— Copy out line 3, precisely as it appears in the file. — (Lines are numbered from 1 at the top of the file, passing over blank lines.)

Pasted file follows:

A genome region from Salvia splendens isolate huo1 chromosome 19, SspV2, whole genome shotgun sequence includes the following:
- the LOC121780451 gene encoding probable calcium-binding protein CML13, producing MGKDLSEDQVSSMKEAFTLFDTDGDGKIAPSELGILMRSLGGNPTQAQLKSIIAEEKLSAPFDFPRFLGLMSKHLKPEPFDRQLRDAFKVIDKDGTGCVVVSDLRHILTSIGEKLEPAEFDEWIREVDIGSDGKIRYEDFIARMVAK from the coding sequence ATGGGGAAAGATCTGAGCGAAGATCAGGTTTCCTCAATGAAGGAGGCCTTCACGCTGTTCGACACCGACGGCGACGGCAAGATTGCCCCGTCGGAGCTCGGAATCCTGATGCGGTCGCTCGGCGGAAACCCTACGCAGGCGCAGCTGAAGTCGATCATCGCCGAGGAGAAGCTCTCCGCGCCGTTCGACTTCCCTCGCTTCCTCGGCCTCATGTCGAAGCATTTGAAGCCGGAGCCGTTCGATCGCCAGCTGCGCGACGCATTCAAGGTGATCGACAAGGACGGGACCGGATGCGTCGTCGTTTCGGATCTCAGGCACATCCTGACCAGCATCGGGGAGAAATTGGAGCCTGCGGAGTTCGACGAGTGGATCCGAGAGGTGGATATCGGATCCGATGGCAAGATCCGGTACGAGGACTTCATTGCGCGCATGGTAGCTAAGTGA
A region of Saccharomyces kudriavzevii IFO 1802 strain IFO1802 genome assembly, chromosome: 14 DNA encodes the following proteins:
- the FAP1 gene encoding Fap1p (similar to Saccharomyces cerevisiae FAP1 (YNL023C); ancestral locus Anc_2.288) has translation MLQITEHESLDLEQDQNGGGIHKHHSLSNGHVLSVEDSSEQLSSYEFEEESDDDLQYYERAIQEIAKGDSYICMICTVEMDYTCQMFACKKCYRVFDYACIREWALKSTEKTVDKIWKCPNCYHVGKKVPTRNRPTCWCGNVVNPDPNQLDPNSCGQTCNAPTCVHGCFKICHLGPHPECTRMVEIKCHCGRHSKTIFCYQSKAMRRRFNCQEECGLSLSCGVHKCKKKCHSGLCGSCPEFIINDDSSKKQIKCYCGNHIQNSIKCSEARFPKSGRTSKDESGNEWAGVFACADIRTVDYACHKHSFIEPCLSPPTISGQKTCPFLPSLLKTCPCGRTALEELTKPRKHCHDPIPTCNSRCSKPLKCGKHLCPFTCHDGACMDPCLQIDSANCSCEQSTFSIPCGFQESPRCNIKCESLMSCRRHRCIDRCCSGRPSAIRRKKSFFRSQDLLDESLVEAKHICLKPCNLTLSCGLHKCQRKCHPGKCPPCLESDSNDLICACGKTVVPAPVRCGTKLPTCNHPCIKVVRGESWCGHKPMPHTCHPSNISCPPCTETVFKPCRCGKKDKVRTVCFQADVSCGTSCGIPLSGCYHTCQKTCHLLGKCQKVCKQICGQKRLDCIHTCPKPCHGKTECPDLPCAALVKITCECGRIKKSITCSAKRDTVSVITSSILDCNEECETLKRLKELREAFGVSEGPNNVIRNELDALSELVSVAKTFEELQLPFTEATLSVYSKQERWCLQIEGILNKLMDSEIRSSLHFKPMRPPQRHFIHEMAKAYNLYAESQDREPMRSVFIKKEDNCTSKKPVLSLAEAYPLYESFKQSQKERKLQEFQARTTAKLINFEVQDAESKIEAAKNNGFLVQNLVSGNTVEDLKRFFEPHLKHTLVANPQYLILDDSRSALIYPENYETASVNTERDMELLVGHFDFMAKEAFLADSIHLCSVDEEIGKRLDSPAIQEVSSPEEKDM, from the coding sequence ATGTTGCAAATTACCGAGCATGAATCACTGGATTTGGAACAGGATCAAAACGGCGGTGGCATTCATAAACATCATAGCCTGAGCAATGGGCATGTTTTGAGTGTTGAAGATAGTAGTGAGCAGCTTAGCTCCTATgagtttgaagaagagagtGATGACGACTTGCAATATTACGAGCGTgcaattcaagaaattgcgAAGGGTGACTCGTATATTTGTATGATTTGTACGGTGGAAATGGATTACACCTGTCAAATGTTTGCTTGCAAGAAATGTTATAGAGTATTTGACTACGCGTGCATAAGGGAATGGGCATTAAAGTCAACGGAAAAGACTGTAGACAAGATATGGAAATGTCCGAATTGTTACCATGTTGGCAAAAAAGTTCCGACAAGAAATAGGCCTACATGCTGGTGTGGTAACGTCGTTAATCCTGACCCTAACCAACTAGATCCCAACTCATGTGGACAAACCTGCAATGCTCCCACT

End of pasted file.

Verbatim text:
A region of Saccharomyces kudriavzevii IFO 1802 strain IFO1802 genome assembly, chromosome: 14 DNA encodes the following proteins: